Access to farm labor continues to be a significant challenge for specialty crop growers,1 who face challenges filling positions with domestic workers. This is due in part to the physical and temporary nature of employment, and the ability of employers to offer salaries that are competitive against employment opportunities in other sectors. Farm wages were only 59% of the wage rate of comparable positions in other industries in 2020.2
The decline in the farm labor supply has resulted in a growing reliance on the H-2A temporary agricultural program. This program allows employers to recruit foreign workers to fill seasonal positions. During the last decade, the number of H-2A visas issued increased at an approximate average rate of 17% annually, quadrupling from 65,345 in 2012 to 257,898 in 2021 (Figure 1). This growth was stronger in the specialty crop sector. The expansion in H-2A employment is, in part, the result of an increase in the number of workers petitioned and the number of operations—including small and medium-scale—employing H-2A workers.3 The H-2A program has its challenges and can be costly for producers who must provide transportation and housing for H-2A workers and pay the state’s Adverse Effect Wage Rate, which is often higher than the local worker hourly pay.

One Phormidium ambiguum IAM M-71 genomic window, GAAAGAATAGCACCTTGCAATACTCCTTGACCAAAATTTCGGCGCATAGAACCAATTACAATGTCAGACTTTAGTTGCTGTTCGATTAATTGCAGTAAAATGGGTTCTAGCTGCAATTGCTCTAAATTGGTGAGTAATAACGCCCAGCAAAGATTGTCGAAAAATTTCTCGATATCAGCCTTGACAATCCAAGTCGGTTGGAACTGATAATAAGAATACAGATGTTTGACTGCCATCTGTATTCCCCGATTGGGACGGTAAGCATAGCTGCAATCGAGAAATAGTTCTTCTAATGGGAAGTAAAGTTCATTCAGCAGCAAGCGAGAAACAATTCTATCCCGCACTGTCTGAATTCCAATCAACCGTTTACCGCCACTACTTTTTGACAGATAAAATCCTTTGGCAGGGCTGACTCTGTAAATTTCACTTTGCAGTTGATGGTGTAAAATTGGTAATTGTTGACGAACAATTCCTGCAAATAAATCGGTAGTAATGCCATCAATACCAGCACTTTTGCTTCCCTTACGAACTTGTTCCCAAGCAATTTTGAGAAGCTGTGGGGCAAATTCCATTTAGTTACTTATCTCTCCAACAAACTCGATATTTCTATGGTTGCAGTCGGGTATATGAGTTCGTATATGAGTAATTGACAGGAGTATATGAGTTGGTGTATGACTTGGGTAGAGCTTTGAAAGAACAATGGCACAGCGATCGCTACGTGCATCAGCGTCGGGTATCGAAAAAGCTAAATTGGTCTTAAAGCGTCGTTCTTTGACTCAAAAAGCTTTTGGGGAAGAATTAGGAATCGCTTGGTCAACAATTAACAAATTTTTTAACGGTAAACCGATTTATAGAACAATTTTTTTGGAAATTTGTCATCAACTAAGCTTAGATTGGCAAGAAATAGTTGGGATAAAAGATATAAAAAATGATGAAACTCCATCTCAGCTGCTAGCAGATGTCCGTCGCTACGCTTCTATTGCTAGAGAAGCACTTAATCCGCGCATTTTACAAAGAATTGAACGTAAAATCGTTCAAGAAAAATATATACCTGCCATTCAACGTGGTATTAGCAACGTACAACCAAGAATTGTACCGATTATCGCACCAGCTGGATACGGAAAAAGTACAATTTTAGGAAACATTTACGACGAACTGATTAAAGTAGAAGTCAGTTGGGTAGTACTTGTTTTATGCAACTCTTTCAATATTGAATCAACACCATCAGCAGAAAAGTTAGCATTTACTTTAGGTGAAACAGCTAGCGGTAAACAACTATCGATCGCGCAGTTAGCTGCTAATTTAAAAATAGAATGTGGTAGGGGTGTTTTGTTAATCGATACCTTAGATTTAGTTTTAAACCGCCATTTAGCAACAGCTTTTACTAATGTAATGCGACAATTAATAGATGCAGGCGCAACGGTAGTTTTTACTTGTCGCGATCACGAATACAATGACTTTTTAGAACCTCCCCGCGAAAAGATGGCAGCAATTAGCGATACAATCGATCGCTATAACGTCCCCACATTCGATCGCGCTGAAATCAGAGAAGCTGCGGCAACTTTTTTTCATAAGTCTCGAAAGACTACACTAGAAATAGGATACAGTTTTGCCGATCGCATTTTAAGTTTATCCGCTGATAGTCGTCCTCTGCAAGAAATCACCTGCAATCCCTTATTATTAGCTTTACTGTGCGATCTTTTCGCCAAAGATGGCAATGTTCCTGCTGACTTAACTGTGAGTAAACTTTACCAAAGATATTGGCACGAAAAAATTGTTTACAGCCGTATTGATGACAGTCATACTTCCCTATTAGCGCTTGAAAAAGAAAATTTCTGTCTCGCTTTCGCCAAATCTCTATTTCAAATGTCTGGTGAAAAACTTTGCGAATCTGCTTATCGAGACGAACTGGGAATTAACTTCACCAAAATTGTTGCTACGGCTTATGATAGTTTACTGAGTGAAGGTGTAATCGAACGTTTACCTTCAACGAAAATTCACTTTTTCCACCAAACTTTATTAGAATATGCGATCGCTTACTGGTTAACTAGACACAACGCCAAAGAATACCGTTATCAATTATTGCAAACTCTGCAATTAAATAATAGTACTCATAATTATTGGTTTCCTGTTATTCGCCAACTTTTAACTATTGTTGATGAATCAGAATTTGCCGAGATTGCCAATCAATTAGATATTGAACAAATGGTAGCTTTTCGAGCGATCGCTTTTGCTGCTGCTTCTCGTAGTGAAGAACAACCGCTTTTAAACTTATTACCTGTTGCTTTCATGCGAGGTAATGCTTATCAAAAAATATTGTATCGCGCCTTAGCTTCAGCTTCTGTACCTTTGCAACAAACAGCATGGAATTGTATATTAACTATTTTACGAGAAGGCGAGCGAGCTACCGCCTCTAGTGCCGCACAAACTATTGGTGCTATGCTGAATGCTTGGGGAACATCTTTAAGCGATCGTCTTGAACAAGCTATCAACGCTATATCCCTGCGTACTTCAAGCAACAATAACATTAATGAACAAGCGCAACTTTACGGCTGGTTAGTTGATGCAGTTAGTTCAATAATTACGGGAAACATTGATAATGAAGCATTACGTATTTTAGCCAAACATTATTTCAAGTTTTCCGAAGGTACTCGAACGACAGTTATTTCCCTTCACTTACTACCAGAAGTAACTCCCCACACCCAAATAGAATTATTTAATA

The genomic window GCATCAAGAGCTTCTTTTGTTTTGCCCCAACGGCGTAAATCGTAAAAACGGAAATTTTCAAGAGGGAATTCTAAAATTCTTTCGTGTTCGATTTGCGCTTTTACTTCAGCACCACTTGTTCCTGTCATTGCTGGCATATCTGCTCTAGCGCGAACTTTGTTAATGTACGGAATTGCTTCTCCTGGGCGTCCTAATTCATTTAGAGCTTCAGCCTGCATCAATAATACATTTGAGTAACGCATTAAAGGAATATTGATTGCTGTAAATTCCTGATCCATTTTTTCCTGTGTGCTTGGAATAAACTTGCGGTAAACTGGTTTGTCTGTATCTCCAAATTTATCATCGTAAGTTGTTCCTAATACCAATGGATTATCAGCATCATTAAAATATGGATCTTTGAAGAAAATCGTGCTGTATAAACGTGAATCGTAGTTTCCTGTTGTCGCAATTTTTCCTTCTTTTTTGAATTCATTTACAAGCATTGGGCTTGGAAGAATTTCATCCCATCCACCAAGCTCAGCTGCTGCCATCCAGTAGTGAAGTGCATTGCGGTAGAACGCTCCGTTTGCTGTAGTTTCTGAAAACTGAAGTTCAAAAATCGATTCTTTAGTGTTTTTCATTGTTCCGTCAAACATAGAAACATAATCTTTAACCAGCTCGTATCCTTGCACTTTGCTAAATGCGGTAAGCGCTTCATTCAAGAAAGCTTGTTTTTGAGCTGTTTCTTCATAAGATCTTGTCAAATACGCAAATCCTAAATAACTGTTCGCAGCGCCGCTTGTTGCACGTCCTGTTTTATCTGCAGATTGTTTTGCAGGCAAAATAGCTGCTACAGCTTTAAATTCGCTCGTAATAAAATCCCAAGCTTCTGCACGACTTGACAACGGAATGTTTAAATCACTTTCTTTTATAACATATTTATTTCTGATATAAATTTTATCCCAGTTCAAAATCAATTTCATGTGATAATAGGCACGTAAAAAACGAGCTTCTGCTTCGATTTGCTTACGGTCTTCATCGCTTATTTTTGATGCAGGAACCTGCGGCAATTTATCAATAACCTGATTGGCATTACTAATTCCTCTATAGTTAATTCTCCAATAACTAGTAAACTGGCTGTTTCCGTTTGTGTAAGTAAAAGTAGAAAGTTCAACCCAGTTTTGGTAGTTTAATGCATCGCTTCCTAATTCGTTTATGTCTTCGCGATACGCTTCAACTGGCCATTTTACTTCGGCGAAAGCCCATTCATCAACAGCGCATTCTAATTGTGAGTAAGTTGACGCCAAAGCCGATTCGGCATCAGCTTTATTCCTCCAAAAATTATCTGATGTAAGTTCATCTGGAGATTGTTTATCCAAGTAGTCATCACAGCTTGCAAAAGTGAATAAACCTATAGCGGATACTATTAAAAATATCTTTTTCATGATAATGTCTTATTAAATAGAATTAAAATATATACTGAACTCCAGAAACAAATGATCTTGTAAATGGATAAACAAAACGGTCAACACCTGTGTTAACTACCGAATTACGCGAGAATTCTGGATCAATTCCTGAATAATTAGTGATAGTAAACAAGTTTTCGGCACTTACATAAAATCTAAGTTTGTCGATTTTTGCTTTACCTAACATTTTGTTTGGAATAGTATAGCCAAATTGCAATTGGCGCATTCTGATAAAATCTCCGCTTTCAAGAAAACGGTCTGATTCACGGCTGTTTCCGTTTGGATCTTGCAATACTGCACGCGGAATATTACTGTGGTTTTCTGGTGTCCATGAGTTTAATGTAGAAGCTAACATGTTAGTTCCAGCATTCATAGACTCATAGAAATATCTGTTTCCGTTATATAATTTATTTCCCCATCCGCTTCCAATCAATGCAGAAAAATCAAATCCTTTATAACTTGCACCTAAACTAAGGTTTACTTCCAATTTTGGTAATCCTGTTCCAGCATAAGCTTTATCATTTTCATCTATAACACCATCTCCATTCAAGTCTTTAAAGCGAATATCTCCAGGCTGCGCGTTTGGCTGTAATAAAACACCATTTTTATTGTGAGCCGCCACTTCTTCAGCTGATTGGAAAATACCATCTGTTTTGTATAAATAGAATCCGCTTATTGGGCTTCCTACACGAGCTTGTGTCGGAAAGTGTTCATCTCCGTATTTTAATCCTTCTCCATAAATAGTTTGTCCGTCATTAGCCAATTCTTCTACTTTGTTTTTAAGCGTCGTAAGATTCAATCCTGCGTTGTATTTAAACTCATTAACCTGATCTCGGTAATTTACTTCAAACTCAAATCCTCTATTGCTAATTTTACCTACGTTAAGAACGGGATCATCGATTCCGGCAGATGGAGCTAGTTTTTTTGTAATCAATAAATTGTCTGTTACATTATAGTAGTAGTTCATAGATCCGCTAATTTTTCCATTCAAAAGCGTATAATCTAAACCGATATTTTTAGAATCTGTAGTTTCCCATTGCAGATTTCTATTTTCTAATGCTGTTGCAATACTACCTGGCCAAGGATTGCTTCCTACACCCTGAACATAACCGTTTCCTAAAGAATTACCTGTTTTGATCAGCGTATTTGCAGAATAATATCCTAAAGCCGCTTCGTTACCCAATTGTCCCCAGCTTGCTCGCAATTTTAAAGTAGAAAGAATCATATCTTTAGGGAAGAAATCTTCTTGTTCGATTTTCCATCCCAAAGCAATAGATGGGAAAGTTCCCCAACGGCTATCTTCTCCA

With an aging farm labor force3, agricultural labor issues are likely to persist, posing a significant limitation to the specialty crop industry. Mechanization and immigration policies that improve the H-2A program and make it more accessible for farmers will be crucial for maintaining the competitiveness of the U.S. industry.
1 American Vegetable Grower. 2020 State of the Vegetable Industry Survey. Available online: https://www.growingproduce.com/tag/2020-state-of-the-vegetable-industry/
2 US Department of Agriculture. Economic Research service. Farm Labor. Available online: https://www.ers.usda.gov/topics/farm-economy/farm-labor.aspx3 2019 State of the Vegetable Industry Survey – American Vegetable Grower Magazine. Available online: https://www.growingproduce.com/vegetables/which-issues-have-your-attention-2019-state-of-the-vegetable-industry/